Not to be confused with the Romantic Road!
The Romanesque Road (German: Straße der Romanik) is a scenic route in the German state of Saxony-Anhalt in central-east Germany. It is part of the Transromanica network, a major European Cultural Route since its inauguration in 1993, which connects Romanesque structures in Saxony-Anhalt and Germany with Austria, Italy, Spain, France, Portugal and Serbia.
The Romanesque Road is extremely popular among German and international visitors. Nowhere else in Germany can you enjoy such a rich Romanesque heritage as in the Saxony-Anhalt of today. The 1,200 km tourist road is shaped like a figure eight and provides a unique opportunity for visitors to marvel at 88 buildings in 73 different places where Romanesque times are brought to life in all their beauty and splendor. A journey along the Romanesque Road will take you to fortified castles, venerable cathedrals and old churches dating from the 10th to 13th century and bearing witness to the times of Christianisation under the union of cross and sword.
The route has a northern and a southern loop, and the city of Magdeburg as its center, linking village churches, monasteries, cathedrals and castles built between 950 and 1250 and which therefore represent the emergence of Christianity in this part of Germany. Their Romanesque architecture can be recognized by its angular shapes and the round arches of the windows and doors as shown on the official Romanesque Road signs. As well as the specific Romanesque stops en route, there are other villages and churches to explore.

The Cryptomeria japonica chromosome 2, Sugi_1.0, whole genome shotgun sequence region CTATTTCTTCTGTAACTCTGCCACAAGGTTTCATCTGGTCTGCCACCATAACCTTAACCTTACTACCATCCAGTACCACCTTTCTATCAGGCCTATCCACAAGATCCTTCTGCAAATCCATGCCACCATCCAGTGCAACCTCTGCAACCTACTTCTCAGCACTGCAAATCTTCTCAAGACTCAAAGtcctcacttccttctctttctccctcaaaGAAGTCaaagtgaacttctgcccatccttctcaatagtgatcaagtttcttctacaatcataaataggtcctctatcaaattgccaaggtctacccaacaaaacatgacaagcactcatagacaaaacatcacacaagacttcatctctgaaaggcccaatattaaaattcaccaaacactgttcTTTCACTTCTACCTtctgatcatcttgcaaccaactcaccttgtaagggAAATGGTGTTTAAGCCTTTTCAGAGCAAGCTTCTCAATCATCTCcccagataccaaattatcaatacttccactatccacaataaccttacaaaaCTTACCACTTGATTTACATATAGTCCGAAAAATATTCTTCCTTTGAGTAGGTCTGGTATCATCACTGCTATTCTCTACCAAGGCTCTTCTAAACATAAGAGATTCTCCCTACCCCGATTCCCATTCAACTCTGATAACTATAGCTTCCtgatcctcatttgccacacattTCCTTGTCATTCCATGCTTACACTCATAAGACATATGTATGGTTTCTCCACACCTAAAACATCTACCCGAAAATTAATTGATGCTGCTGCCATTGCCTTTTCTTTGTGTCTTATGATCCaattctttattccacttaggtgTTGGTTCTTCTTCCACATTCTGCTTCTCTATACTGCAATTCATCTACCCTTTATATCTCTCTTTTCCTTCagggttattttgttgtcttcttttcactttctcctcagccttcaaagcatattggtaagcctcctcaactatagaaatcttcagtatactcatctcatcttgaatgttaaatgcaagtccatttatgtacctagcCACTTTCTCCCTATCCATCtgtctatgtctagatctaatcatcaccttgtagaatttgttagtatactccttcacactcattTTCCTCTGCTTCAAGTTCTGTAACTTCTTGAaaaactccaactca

On the more than 1,000 kilometers route discover both for buildings of unusual beauty, along with vital history with knight plays, medieval markets, town festivals. Show dinners, jongleurs and mistrals will delight your heart, let the love go through the belly and take of amusement. The north and south route yield attention to the center of Otto the Great’s favorite city, Magdeburg. Inside the Magdeburg Cathedral, the first building in Germany of Gothic layout, there are also tombs of Otto the Great and his first wife Editha.
The Northern route mainly crosses the “Altmark” – ancient march- and the surrounding countryside of the state capital Magdeburg. An abundance of Romanesque village churches can be found here. Among them is the church of Jerichow which served as a kind of blue print for the Romanesque brick construction method.
The Southern route with its closely packed locations leads to the region between Harz mountains and Elbe river where once the first German kings ruled. It also leads to the south of the state to the banks of Saale and Unstrut, once and now again a well known vinicultural area.
Whatever you’re going to travel first, the Northern or the Southern portion of the Romanesque Route, you’ll likely start off in Magdeburg.
The reason this amazing town is on the route is the Magdeburg Cathedral, one of the oldest Gothic cathedrals in Germany. It’s also the town’s landmark and houses the tomb the 10th century tomb of Otto II. A few centuries later Martin Luther preached here; and the views from the waterbridge is nothing less than spectacular.
Magdeburg is a good starting point. This is where the Romanesque Road was first opened, on May 7, 1993, the anniversary of the death of Otto the Great, the first German Holy Roman Emperor. Otto was fond of Magdeburg and enlarged the city on the River Elbe generously. He was one of the great patrons of architecture of his time and is buried in Magdeburg Cathedral.
Semi-circular arches are a signature feature of Romanesque architecture, and nowhere else in Germany are they as prevalent as in Saxony-Anhalt. That’s due to the vigorous building activity of the medieval kings and emperors. They founded numerous churches and monasteries, like the one in Jerichow on the Elbe (pictured). It was the era of christianization in Germany.